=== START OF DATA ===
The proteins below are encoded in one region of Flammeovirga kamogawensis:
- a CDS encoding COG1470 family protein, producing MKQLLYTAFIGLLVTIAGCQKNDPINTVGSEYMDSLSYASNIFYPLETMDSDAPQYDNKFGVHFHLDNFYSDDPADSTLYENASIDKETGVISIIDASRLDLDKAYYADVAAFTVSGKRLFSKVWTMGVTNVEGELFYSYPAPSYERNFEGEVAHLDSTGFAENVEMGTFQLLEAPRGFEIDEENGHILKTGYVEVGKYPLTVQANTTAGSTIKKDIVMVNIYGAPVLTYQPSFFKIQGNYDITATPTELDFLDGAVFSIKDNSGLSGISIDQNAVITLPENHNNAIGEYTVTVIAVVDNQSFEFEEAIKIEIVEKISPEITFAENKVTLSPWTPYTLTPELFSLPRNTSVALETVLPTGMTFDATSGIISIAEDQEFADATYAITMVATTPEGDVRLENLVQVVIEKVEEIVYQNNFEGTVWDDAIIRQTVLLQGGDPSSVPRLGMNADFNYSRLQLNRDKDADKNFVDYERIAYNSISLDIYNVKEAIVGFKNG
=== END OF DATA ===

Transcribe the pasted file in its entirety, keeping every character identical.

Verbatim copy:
The proteins below are encoded in one region of Flammeovirga kamogawensis:
- a CDS encoding COG1470 family protein, producing MKQLLYTAFIGLLVTIAGCQKNDPINTVGSEYMDSLSYASNIFYPLETMDSDAPQYDNKFGVHFHLDNFYSDDPADSTLYENASIDKETGVISIIDASRLDLDKAYYADVAAFTVSGKRLFSKVWTMGVTNVEGELFYSYPAPSYERNFEGEVAHLDSTGFAENVEMGTFQLLEAPRGFEIDEENGHILKTGYVEVGKYPLTVQANTTAGSTIKKDIVMVNIYGAPVLTYQPSFFKIQGNYDITATPTELDFLDGAVFSIKDNSGLSGISIDQNAVITLPENHNNAIGEYTVTVIAVVDNQSFEFEEAIKIEIVEKISPEITFAENKVTLSPWTPYTLTPELFSLPRNTSVALETVLPTGMTFDATSGIISIAEDQEFADATYAITMVATTPEGDVRLENLVQVVIEKVEEIVYQNNFEGTVWDDAIIRQTVLLQGGDPSSVPRLGMNADFNYSRLQLNRDKDADKNFVDYERIAYNSISLDIYNVKEAIVGFKNG